It is a fact that the President's letter signed by his Secretary Lalith Weeratunge has, by implication, urged Justice Bhagwati to continue, and clarified the Attorney General's remarks in the light of a serious trading of insults between the two legal luminaries, publicly, over the way the Commission of Inquiry was probing alleged human rights violations in Sri Lanka.It may, however, be conceded that the news item could give an impression, as it seems to have to the President's Secretary and the AG, that the President's Office by its letter to Justice Bhagwati last Friday, “disassociated itself” with the AG's public criticism of Justice Bhagwati’s two public statements. That is clearly not the case.
Mr. Weeratunge's response to The Sunday Times news item is appropriately restricted to the letter sent by his Office to Justice Bhagwati, but he also ventures to refer to the fact that Justice Bhagwati did not express any “unwillingness to continue” (which the news item referred to).
For the benefit of readers, The Sunday Times now publishes what Justice Bhagwati said on the telephone to The Sunday Times. This gives the backdrop to the efforts on the part of the Sri Lanka Government to pacify the former Chief Justice of the Indian Supreme Court.
This follows the specially arranged meeting in New Delhi to which the Government despatched Human Rights Minister Mahinda Samarasinghe.
“I did not expect that the Attorney General of Sri Lanka would use such undignified language in a letter to me. I have already sent a reply to this letter. I am not sure whether this has been released to the media.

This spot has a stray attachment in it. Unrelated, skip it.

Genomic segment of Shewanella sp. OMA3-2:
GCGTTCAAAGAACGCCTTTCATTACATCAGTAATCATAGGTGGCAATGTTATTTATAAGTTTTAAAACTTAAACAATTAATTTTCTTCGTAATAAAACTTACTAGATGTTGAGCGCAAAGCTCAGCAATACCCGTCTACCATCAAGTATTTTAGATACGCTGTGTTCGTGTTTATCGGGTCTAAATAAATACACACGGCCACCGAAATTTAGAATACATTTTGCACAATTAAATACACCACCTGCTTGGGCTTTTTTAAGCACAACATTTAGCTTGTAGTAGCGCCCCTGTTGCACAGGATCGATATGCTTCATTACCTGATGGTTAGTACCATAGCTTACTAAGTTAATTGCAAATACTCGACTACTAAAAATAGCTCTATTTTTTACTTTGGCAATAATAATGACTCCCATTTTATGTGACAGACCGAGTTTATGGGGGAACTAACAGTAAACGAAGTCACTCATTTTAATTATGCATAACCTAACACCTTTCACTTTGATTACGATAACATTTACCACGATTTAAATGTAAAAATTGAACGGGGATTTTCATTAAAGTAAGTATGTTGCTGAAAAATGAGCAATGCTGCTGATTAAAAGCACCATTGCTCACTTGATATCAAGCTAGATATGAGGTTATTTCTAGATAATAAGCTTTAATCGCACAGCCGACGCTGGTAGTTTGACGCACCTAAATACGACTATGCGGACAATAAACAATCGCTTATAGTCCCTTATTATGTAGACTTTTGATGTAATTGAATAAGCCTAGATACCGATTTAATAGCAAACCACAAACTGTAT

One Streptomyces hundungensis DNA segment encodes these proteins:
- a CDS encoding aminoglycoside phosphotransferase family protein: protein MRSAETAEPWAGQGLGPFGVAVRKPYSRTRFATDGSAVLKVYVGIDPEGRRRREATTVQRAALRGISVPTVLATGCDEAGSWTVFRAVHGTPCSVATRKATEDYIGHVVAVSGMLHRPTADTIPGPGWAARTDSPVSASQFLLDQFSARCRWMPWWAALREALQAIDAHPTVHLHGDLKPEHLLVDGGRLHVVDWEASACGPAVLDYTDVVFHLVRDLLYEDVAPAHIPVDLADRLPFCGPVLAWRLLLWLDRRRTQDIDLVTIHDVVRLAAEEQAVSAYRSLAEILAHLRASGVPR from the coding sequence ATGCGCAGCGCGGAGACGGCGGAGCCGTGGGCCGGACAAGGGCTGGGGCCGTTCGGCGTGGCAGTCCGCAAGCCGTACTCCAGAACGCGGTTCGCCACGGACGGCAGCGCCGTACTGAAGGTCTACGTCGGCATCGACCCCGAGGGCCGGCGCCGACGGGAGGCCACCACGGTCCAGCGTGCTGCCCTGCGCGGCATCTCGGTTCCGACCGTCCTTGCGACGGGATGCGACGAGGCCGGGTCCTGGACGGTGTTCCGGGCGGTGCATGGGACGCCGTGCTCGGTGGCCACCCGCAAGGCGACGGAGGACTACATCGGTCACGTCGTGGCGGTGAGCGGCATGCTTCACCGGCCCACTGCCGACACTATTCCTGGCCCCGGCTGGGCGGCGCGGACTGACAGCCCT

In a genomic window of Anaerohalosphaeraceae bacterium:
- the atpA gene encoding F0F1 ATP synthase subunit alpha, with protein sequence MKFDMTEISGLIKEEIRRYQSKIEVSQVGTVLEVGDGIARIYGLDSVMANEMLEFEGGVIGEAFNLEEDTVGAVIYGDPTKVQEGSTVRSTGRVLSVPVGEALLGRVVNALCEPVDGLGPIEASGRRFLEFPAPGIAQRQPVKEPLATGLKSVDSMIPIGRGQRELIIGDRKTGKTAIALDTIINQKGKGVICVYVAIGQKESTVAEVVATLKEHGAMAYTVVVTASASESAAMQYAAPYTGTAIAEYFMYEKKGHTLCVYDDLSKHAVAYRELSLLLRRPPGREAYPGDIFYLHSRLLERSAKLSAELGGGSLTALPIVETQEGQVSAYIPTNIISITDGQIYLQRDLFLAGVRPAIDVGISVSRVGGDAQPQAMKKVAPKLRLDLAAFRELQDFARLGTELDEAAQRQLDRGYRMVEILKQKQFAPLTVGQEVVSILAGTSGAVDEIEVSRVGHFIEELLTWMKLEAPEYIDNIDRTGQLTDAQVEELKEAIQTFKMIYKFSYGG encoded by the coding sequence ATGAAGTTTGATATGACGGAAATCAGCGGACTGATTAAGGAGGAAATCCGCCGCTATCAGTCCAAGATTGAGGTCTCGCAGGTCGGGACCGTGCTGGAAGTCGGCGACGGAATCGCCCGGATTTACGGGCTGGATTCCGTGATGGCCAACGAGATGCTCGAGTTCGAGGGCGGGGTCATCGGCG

“I do not consider his letter as the views or standpoint of the Government of Sri Lanka. This is because I have been assured by Minister Samarasinghe that President Mahinda Rajapaksa has the highest regard for me. That makes the position very clear. In view of this, I see no reason why I should resign. He met me at lunch at the Sri Lanka High Commission together with High Commissioner Romesh Jayasinghe.
“I told Minister Samarasinghe I don't mind the Attorney General criticising me. He is entitled to a different view. I fully appreciate that. We should respect each other's view. The views I have expressed with regard to matters before the Commission of Inquiry are endorsed by all members of the IIGEP. We have been taking up this position since February this year.
“What we say is that the Attorney General or the Solicitor General has no role to play. This is not a prosecution. My ten colleagues share my view when I say that independent lawyers should assist the Commission of Inquiry. When we say this, the Attorney General can differ in his point of view. But the language he has used to respond to us is totally undignified. We are not at all saying that the Attorney General is not a fit and proper person. He is a very efficient person.
“I believe they would not have used that language on me or my other IIGEP colleagues. Your Minister Samarasinghe also confirmed that the President of Sri Lanka has the highest regard for me. I understand he had chosen to invite me to be in the IIGEP. Therefore it is neither his nor his Government's view. What more should I say?”